We are living in the industrial era of domaining.
I was reading Irving Stone’s excellent book “Men to Match My Mountains” about the Westward settlement of the united States, and too many similarities to the California Gold Rush came to mind. One phrase stuck in my mind from the book regarding the gold rush and the population of men eager to mine the riverbeds and earth of the Sierra Nevada.
The first land rushes of the internet have passed, and the second coming of the domain hordes are still scrabbling over the claims. The easy pickings have been grabbed and some heavy digging and luck is now involved for domain success. But the benefits for hard digging latecomers still exist. Luck does play a part, but so does hard work.
One of the phrases used to describe the settlement of the Western United States “a marching laboratory of political experiment”. This is because the migrating hordes brought their systems of government with them to function in the new mining camps and towns. The business of finding gold also helped enable a growing system of self-government independent of a federal governing body.
Something similar has happened online with encroaching populations of domain owners moving back and forth and bringing their mores to the new markets. New global body of domain name owners and groups of representative geographic domains have joined the fray. I speak here of the non-English character domain name markets and foreign language frontiers in domain names worldwide.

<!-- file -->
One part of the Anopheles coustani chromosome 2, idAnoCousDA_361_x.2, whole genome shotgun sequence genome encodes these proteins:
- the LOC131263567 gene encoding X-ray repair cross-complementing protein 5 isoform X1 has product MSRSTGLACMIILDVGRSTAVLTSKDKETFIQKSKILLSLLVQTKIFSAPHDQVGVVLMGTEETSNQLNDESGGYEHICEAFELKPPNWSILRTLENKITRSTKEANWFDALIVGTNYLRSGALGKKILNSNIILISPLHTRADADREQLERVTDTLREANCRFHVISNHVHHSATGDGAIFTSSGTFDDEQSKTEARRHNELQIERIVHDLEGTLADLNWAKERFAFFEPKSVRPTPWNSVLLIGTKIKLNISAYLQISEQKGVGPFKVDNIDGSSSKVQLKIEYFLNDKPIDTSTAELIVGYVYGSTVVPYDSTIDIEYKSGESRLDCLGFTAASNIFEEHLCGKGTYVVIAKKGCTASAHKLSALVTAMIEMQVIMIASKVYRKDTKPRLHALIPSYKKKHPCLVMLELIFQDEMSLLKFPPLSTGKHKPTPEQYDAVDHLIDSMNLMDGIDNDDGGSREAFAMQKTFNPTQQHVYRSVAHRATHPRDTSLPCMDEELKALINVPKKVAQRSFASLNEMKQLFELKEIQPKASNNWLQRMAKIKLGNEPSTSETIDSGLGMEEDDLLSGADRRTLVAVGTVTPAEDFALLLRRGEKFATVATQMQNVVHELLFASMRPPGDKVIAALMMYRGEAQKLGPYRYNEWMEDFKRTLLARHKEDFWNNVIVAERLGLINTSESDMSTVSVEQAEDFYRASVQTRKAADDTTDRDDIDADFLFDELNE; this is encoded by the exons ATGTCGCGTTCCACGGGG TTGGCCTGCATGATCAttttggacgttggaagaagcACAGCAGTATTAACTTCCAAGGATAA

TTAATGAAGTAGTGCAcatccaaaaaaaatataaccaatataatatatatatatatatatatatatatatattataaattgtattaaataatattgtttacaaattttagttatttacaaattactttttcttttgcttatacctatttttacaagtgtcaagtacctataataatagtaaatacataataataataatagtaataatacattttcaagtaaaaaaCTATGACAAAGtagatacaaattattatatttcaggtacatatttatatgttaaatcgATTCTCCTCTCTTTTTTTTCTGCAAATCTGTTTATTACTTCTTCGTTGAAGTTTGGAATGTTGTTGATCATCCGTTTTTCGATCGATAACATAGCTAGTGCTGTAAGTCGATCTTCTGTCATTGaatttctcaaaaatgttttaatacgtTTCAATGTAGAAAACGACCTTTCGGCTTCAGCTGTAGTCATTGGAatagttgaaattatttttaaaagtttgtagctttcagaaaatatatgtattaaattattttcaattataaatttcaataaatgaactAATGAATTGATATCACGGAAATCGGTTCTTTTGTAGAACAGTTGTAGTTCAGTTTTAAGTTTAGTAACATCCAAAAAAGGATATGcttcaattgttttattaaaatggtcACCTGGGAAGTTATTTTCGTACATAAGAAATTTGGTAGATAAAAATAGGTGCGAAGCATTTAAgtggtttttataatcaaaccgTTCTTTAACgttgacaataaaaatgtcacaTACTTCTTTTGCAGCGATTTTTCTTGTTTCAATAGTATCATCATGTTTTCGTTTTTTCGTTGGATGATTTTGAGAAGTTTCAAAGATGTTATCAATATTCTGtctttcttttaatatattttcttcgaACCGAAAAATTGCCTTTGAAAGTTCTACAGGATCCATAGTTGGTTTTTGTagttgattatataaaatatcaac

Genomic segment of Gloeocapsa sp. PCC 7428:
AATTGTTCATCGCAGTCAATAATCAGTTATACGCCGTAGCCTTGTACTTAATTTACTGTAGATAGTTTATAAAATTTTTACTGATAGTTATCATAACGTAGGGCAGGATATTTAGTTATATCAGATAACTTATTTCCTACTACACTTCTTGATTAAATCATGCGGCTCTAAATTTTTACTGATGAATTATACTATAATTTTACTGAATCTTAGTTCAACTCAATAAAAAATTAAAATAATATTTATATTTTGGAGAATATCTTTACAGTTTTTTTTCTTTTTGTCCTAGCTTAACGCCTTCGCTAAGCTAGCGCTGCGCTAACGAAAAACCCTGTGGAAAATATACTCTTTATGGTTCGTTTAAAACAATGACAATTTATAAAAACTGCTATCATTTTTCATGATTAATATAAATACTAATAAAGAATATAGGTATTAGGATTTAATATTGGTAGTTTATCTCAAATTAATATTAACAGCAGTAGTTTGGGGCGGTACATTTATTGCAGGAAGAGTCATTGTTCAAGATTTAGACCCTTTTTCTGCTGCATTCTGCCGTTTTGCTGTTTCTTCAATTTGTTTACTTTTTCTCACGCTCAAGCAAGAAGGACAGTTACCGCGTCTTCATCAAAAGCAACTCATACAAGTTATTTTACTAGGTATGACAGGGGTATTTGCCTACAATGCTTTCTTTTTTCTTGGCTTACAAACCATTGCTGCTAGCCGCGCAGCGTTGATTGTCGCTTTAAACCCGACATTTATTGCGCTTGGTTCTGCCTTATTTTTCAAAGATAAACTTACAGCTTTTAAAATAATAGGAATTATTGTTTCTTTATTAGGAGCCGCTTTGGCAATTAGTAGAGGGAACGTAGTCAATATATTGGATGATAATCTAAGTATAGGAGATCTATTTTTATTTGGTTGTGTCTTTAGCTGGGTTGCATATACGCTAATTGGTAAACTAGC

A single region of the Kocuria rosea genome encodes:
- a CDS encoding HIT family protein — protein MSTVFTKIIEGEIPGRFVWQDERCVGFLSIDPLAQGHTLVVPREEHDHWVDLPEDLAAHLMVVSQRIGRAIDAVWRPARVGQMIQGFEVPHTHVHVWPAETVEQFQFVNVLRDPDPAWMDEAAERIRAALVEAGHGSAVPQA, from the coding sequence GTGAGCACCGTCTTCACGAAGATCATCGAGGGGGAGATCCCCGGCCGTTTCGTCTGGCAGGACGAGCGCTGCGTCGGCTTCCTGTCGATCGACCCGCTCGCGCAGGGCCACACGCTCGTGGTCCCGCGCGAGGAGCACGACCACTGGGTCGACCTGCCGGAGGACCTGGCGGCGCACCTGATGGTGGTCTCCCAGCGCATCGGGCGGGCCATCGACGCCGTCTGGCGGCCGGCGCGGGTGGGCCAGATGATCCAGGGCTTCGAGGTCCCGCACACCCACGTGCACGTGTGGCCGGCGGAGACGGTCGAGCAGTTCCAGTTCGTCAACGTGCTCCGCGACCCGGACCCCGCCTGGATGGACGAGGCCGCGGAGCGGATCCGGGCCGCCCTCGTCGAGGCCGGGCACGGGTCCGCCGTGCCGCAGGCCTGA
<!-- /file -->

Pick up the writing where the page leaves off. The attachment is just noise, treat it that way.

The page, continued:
I would term the domaining community at this time as “a rapidly byting environment of creative experiment.” Individual domain name owners can define their web ventures on a piecemeal, name by name basis. Dynamics in both trends show massive populations of individuals coming together for new goals and using new tools and technology.
But after the first few waves of prospectors looking for easy gold had come through, some infrastructure erected itself. The systems of government and geographical settlement set the standard for mimetic communities in the area to establish themselves. These edifications provided groundwork for the communities to come in the future.
This sounds a lot to me like the domain name marketplace for the last ten years. The first easy gold rush is equivalent to the first few domain tld generations. By now, word has gotten out and the best claims have been staked. The later era of the gold digging claim towns were a changed breed, full of lawlessness, crimes, and lessening profit for all concerned.
Every domainer should sling his pick and shovel onto his back every day before booting up, and take a good look around. There’s gold in them thar domains.
Originally posted 2010-03-19 22:54:35. Republished by Blog Post Promoter